I’d forgotten how much crap is on the road surface at times like this. It’s a godawful mix of mud and grit; occasionally very slippery, and I can hear it scrunching on my rotors every time I pull the brake lever at low speeds. Everything gets covered in this fine coating of brown mist that looks a bit like raw sewage. As usual, the most dangerous part of my commute are the hundred yards of road in my apartment plan, which despite the sterling efforts of the property managers, remains unusually slick in poor weather.
For the winter rider, I think this thawing condition is every bit as hazardous as black ice when freezing. In similar circumstances I nearly dropped the bike last January:
Smoothness is key, but if you’re going over, there’s not a lot you can do. It is also at these times I dislike the abrupt throttle transition on the Ninja 300; it can cut suddenly and unsettle the rear end.
So why do it?
For me it’s a mixture of practical and emotional. I really love riding, I love the challenge and discipline of it in difficult conditions. I desperately do not want to buy a second car; it’ll cost a fortune (as cars do) and I’ll resent it sitting there and devouring money I need while it’s barely used for most of the year. When the weather’s really severe, I take the family Toyota. It is a matter of enduring about 10-12 weeks. It’s not terrible.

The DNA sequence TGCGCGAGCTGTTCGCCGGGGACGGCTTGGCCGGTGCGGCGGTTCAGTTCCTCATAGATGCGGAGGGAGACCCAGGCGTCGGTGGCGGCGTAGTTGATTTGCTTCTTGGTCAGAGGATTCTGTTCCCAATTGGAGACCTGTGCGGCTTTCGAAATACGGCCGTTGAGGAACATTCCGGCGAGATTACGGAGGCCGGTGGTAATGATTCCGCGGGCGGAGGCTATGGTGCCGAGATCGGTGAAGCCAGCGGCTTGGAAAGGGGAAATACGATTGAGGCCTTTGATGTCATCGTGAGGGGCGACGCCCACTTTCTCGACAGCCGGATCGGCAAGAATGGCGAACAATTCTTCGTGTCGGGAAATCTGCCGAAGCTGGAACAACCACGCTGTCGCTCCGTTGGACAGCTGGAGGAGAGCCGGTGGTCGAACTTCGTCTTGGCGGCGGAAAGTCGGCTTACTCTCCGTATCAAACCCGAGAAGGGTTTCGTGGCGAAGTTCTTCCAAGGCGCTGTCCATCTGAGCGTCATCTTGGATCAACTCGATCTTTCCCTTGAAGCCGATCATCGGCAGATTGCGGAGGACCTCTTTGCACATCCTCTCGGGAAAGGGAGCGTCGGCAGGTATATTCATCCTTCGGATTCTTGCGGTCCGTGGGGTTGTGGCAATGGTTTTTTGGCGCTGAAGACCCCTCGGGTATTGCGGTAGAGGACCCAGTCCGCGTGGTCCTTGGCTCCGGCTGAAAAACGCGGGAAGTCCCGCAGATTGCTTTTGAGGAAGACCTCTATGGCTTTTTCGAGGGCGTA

Any other winter riders there? I know there’s a few. Share your experiences!
The weather has started it’s Autumnal swings. 36°F this morning. 36 is an interesting temperature for this rider, as last year I realised that is about the lowest I can tolerate without heated gloves. I don’t get numbness, just very sharp pain that I’m guessing precedes the numbness.
Of course, the afternoons are still too warm for a proper winter jacket, which is frustrating. Even with the full liner, balaclava, and sweater it is a little nippy, but will still be uncomfortably warm later. Also, the forecast is very warm (80°F, fuck yeah!) next week, so plenty of good riding left.
These last few days have got me thinking about wind protection more. I really like naked bikes but I’m wondering if they’d be good for my riding needs, if I had to have just one bike.
Next post will have idle speculation about what I want next. I thought I knew, or at least had a very good idea, but that seems to change weekly…